By Benjamin Yount
Illinois is the worst in the nation when it comes to funding ts pensions, paying billions in old bills and keeping its governors out of prison. But the state is among the best in telling people about its many problems.
The Sunshine Review ranks Illinois among the top five most-transparent states in the country, joining California, Maryland, Pennsylvania, Texas and Washington in getting a B+ for open government.
But that B+ is closer to a gold star for effort rather than a passing grade for providing voters with useful public information.
Kristin McMurray, managing editor for Sunshine Review, said her team looked at “the availability of data.”
McMurray said the research looked to see if states, counties and cities had archived three years of budgets and audits online, including meeting times and locations and contact information for most public officials.
“We do not just focus on financial transparency,” McMurray said. “I believe that Sunshine Review’s checklist evaluates the general ‘health’ of a government entity’s website.”
David Morrison of the Illinois Campaign for Political Reform sees a difference between making information public and making it useful.
“Putting big data dumps online is not the same as providing the info people want to have access to,” Morrison said.
The ICPR did its own review of government transparency and came to a much different conclusion.
“We conducted a FOIA review last year,” Morrison said, “and we found most (government) agencies ignored our requests or did not get back to us in the time allowed under law.”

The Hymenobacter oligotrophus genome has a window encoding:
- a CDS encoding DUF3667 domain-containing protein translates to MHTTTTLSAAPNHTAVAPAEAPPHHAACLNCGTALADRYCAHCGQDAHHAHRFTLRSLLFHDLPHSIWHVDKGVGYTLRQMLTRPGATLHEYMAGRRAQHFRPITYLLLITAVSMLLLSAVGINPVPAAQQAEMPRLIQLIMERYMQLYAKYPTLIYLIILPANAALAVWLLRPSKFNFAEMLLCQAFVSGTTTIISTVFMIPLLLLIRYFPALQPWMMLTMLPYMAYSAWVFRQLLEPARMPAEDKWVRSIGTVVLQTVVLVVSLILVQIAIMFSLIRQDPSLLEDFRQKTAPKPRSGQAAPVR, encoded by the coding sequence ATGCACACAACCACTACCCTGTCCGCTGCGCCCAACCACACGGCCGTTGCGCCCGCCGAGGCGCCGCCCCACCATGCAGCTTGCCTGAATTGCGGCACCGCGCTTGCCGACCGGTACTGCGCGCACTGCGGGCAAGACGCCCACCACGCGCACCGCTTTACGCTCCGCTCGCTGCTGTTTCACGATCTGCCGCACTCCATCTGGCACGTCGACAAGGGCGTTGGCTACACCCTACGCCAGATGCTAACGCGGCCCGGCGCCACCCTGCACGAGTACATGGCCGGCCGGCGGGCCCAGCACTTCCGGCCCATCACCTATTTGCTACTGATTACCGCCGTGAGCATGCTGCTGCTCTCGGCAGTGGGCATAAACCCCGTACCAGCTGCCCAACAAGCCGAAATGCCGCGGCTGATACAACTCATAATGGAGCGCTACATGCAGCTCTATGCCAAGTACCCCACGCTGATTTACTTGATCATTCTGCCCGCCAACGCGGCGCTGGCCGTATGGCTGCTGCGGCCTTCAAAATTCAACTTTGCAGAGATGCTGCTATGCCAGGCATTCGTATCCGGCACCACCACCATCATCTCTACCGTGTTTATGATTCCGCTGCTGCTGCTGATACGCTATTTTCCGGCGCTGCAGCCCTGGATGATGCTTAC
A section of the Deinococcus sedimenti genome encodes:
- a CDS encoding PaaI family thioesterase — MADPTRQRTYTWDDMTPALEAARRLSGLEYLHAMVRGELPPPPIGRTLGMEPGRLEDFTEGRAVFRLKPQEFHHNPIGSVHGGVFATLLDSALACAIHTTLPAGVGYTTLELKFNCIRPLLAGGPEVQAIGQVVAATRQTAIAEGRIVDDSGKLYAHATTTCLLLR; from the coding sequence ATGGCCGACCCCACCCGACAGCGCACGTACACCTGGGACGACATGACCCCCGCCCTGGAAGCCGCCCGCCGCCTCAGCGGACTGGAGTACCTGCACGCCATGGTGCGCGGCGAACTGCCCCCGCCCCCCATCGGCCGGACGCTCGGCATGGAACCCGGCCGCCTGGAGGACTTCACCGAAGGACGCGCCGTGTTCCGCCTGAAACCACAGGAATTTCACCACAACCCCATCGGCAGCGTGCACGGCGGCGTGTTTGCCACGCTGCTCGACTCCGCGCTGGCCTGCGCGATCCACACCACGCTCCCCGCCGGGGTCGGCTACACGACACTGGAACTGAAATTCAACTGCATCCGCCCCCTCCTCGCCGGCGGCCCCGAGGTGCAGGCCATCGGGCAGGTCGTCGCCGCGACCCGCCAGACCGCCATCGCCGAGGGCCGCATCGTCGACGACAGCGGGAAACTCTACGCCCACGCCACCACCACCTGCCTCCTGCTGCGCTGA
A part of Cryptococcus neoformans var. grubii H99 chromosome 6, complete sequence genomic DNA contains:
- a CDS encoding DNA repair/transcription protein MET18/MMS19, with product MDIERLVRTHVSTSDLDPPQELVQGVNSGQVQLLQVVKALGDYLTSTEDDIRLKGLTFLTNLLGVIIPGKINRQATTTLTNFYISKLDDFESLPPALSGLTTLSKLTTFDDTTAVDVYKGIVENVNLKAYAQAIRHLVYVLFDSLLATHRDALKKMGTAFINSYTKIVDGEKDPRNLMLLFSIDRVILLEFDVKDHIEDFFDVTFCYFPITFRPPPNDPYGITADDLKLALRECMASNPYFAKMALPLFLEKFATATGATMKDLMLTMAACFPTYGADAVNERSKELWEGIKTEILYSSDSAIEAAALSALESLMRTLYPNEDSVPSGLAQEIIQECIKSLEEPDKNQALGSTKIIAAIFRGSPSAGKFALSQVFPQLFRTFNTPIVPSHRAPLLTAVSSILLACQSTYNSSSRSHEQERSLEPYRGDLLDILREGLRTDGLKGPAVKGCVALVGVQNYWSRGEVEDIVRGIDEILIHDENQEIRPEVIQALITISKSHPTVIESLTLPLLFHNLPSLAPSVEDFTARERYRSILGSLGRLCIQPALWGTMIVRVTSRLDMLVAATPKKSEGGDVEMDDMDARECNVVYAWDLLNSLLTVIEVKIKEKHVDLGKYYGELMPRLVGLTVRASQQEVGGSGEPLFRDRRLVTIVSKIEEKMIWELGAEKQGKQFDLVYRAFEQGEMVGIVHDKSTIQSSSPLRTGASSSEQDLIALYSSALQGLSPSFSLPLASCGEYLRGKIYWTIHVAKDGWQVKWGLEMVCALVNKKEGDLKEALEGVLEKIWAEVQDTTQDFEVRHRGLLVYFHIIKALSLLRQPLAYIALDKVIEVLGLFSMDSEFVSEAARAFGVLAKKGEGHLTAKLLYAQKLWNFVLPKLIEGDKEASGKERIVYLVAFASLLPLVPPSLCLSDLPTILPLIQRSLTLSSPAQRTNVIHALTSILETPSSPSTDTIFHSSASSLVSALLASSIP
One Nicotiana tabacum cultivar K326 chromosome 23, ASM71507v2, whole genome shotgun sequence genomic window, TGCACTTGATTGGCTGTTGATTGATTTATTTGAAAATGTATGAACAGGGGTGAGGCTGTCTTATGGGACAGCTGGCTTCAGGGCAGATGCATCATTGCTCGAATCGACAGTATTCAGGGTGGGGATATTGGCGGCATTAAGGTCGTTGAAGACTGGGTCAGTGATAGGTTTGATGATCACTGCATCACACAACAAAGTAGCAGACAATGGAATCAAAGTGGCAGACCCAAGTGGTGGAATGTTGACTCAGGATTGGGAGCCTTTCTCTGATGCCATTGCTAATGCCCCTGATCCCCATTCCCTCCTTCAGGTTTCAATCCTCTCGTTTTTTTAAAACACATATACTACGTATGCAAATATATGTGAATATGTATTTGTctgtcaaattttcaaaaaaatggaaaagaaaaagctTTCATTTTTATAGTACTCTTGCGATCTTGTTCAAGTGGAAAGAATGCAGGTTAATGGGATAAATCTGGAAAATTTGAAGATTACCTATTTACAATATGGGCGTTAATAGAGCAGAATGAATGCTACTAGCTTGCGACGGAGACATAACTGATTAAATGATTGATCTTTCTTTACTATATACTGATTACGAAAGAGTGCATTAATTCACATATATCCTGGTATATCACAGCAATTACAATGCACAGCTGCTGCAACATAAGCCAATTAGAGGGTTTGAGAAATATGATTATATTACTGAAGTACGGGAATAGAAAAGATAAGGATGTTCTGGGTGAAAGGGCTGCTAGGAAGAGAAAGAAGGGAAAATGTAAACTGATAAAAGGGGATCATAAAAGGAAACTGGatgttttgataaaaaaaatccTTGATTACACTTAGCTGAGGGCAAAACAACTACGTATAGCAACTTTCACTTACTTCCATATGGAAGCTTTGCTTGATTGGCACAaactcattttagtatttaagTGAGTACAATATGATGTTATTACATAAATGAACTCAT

Morrison said he doesn’t want to push dueling transparency reports, but he says there’s a basic difference between available information and useful information.
“I want to applaud the government for making their file cabinets public,” Morrison added. “But that’s not enough. Agencies need to answer questions, as well.”
McMurray said the Sunshine Review audit is a step in that direction.
“Our hope is that citizens will use this information to hold their government accountable and become engaged at a state and local level,” said McMurray.
Illinois posts its budgets online, and Illinois’ Auditor General makes all of his reports available through his website.
In addition to the basics, Illinois in 2011 launched its own data website, which includes information on state contracts, Illinois infrastructure and public health information.
McMurray said Illinois has consistently scored at the top of Sunshine Review’s annual report.
Brooke Anderson, Gov. Pat Quinn’s spokeswoman, said Illinois has opened things up in the past four years.
“We have launched several initiatives to increase transparency, like Sunshine.Illinois.gov which provides important information to citizens ranging from inspection reports to school report cards and grant tracking, Accountability.Illinois.gov to make state expenditures and employee pay data available to the public, and Data.Illinois.gov to provide a searchable clearing house of state agency data that can empower entrepreneurs,” Anderson said in a statement.
“It’s great to see Illinois be recognized for our progress in making governments more accountable,” Anderson said.
Contact Benjamin Yount at Ben@IllinoisWatchdog.org.
By Benjamin Yount